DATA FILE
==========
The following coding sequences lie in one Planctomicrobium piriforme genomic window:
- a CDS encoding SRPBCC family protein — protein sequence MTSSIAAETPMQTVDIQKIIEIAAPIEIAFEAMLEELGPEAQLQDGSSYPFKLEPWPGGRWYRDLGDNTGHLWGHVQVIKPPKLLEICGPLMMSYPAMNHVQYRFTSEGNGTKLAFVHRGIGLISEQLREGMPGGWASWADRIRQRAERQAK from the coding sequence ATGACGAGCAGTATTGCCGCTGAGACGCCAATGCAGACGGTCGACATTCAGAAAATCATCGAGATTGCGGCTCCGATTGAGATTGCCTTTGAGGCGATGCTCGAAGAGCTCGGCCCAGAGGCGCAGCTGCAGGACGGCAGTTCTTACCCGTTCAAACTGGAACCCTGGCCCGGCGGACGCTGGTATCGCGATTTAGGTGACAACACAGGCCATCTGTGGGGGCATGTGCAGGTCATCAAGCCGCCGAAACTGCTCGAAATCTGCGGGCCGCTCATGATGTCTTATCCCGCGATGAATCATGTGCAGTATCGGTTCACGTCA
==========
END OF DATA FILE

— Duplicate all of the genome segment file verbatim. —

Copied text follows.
The following coding sequences lie in one Planctomicrobium piriforme genomic window:
- a CDS encoding SRPBCC family protein — protein sequence MTSSIAAETPMQTVDIQKIIEIAAPIEIAFEAMLEELGPEAQLQDGSSYPFKLEPWPGGRWYRDLGDNTGHLWGHVQVIKPPKLLEICGPLMMSYPAMNHVQYRFTSEGNGTKLAFVHRGIGLISEQLREGMPGGWASWADRIRQRAERQAK from the coding sequence ATGACGAGCAGTATTGCCGCTGAGACGCCAATGCAGACGGTCGACATTCAGAAAATCATCGAGATTGCGGCTCCGATTGAGATTGCCTTTGAGGCGATGCTCGAAGAGCTCGGCCCAGAGGCGCAGCTGCAGGACGGCAGTTCTTACCCGTTCAAACTGGAACCCTGGCCCGGCGGACGCTGGTATCGCGATTTAGGTGACAACACAGGCCATCTGTGGGGGCATGTGCAGGTCATCAAGCCGCCGAAACTGCTCGAAATCTGCGGGCCGCTCATGATGTCTTATCCCGCGATGAATCATGTGCAGTATCGGTTCACGTCA